I heard about a new vulture restaurant being building in the Golden Gate area in the Eastern Free State (South Africa) from a fellow photographer and Bloemfontein club member. similar to the hide at Giants Castle a few hundred kilometers away. So, my wife and I decided to pay Golden Gate a visit (just a relaxing weekend away from home) as it is only about 3,5 hours drive from Bloemfontein. I contacted Schalk (the friend who made me aware of the bird hide) earlier that week to arrange and get permission to visit the hide during the weekend. Another colleague of mine showed me the magnificent Highlands Mountain Retreat during a previous visit to Golden Gate (see more details of that trip in a previous trip report) and we decided to give it a go. And believe me, we were not disappointed. Highly recommended.
Late Friday afternoon we arrived at Glen Reenen reception and we were very disappointed to hear that the project manager of the bord hide did not leave the keys of the hide with the reception. So, we could not evaluate the hide from the inside. Luckily, as a last thought, I packed my own bird hide just before we left Bloemfontein. So, on Saturday morning we decided to have breakfast at Clarence and we came back, we sat for a about 1.5hours next to the established bird hide in our own chairs (bird hide ordered from sadectrade.com – thanks Werner for the tip) just next to the building. Unfortunately there wasn’t a vulture in sight – just one crow and a jackal. So we tried our hand at the crow but it was in the middle of the day – no good!! The jackal was scared away by other people visiting the hide.
Crow taking off with meat
(Nikon D3S, 600mmf4 fixed lens, ISO400, f4, 1/2500, exposure = -0.33, WB = auto, Aperture mode, on tripod with Wimberley head. As you can see, I did not bother to use my converter.)
We just wanted to get a feel for the situation and just the following:
- We looked through the windows of the hide and it looks very spacious inside (not like the hide in Giants Castle which was built in the late 1960s and can barely accommodate more than 3 photographers at one time).
- It was not easy to get a flying crow in focus and keep the focus because the long grass and nearly mountains in the background.
- Ever now and then people walked up to the hide from the nearby road (Oribi loop) and I think it might chase the birds or other animals away.
- Schalk told me they are looking at the openings (shooting holes) as the openings in canvas are too small for a 600mm lens and I do agree with him.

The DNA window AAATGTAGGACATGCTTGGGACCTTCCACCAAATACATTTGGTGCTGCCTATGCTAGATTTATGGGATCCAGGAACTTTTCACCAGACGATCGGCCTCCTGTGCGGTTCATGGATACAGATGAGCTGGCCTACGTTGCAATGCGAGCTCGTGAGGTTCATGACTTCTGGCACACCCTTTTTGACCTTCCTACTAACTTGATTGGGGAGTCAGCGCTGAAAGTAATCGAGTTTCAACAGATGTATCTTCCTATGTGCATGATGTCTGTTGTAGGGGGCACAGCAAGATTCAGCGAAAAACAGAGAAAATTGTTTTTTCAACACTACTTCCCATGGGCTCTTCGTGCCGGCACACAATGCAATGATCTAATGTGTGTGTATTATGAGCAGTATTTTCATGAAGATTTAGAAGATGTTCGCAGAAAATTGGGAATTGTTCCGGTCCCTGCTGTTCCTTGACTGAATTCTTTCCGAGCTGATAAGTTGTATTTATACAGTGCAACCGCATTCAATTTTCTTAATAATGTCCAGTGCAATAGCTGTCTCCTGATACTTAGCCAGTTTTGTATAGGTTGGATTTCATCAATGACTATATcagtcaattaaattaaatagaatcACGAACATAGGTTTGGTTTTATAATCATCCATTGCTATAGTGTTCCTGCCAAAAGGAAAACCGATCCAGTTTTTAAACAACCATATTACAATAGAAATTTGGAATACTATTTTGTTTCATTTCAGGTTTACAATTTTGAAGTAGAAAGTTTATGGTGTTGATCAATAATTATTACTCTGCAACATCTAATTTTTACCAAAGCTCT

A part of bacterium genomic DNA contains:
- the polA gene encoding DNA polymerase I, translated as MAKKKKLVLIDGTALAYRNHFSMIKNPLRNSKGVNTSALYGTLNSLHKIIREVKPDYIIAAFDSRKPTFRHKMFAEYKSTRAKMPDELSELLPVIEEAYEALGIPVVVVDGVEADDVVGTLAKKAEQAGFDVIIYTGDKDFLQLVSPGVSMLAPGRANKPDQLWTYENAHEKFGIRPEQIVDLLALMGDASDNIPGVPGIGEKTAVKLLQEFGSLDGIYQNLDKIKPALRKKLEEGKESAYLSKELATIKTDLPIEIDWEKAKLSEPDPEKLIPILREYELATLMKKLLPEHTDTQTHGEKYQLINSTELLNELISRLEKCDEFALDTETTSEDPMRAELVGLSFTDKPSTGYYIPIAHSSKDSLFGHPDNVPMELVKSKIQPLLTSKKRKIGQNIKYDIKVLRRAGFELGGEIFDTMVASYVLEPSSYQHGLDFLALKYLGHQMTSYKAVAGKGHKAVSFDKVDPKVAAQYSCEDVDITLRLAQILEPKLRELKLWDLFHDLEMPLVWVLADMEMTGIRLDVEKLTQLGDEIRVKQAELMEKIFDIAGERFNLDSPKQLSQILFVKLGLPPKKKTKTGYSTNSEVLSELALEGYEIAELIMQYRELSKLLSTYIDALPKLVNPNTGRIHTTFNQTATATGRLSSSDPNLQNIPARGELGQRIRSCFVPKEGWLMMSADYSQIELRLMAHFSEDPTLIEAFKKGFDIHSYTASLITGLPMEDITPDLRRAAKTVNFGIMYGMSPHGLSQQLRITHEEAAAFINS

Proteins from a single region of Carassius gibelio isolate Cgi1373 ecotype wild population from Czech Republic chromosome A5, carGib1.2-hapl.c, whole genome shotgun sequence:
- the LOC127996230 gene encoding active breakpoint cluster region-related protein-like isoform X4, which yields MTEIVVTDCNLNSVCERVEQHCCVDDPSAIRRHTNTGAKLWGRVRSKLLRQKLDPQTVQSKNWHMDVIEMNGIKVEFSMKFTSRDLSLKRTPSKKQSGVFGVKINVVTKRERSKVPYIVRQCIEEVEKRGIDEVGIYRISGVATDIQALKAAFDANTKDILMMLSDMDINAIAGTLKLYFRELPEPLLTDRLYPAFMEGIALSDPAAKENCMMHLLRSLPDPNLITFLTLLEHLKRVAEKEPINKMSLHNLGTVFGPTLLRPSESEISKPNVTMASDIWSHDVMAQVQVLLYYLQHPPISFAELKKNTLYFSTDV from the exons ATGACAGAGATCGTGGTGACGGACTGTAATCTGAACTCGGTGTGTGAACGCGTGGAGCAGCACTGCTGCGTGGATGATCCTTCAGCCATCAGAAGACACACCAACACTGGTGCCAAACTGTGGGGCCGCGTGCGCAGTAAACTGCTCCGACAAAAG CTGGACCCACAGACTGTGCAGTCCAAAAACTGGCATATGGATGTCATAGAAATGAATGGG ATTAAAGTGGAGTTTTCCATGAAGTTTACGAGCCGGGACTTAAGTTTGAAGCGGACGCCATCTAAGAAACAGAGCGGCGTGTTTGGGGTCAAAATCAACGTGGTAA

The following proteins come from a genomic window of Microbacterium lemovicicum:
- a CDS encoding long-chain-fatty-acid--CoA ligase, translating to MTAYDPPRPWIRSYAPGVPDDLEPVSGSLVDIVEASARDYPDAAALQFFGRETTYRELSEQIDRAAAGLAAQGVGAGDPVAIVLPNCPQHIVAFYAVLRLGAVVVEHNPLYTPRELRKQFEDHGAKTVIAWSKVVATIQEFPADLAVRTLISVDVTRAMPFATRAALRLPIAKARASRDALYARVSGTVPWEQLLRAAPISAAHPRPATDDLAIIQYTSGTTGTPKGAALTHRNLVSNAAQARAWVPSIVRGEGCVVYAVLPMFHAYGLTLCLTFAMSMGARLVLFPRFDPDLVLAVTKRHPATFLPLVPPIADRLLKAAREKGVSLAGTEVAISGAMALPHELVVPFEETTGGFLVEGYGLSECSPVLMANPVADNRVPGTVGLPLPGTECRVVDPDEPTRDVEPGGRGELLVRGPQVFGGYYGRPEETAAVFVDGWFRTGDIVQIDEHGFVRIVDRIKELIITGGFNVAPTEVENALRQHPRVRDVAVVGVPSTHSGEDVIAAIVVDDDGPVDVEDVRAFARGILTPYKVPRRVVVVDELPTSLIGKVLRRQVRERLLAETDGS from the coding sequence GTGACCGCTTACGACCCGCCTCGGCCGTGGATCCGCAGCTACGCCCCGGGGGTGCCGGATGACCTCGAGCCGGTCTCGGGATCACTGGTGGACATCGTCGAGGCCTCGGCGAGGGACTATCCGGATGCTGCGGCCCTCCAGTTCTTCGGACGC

- There is not enough rocks/boulders around the hide for the vultures to land on. More landing areas are needed in strategic places – especially for photography purposes. But I am sure the bird/vulture experts will know better.
Overall I think it is great idea to have another vulture bird hide in the Drakensberg and closer to home. The hide is due to be opened next month (November 2012) and I really want to “test drive” it from the inside before making any more comments. At this stage I am optimistic about the hide itself but a few issues need urgent attention.
Later that afternoon, we decided to take a ride along some of the loops and we came across a few Southern bald ibis (Kalkoen ibis) foraging in a recent burned area of the field. Great opportunity for a few photos and out came our tripods, Wimberley heads. We got a few shoots of one Ibis as the other five did not stay for the photo shoot. Not a very common bird in South Africa – if I am not mistaken, you’ll only find them in this area of South Africa. So, here are a few of my shots – it was shot around 16H00:
Southern bald ibis foraging
(Nikon D3S, 600mmf4 fixed lens with 1.4 convertor = 850mm, ISO800, f4, 1/5000, exposure = -0.67, WB = auto, Aperture mode, on tripod with Wimberley head. A bit of an overkill with the ISO and shutter speed but I wanted to make sure I do not get “soft” wings if it decides to take off)
Southern bald ibis ready for take off
(Nikon D3S, 600mmf4 fixed lens with 1.4 convertor = 850mm, ISO800, f4, 1/4000, exposure = -0.67, WB = auto, Aperture mode, on tripod with Wimberley head.)
Southern bald ibis in flight after take off
(Nikon D3S, 600mmf4 fixed lens with 1.4 convertor = 850mm, ISO800, f4, 1/6400, exposure = -0.67, WB = auto, Aperture mode, on tripod with Wimberley head. For the first time I was able to photograph a bird from its stationary position untill it was well in flight without losing my (camera’s) focus. What a great feeling to achieve it!!)
Message to take home:
Never ignore a possible photo opportunity, always expect the unexpected and be prepared for it. As we drove pass the Ibis, I just gave it one look and decided to there is nothing really out there worth photographing. I just wanted to continue driving. My wife urged me to stop for a few photos. Ironically, at the end of the day, I got the shots (BIF) and she walked away with a few portrait shots.
Untill my next trip report (visit to Giant Castle) – keep on shooting!!!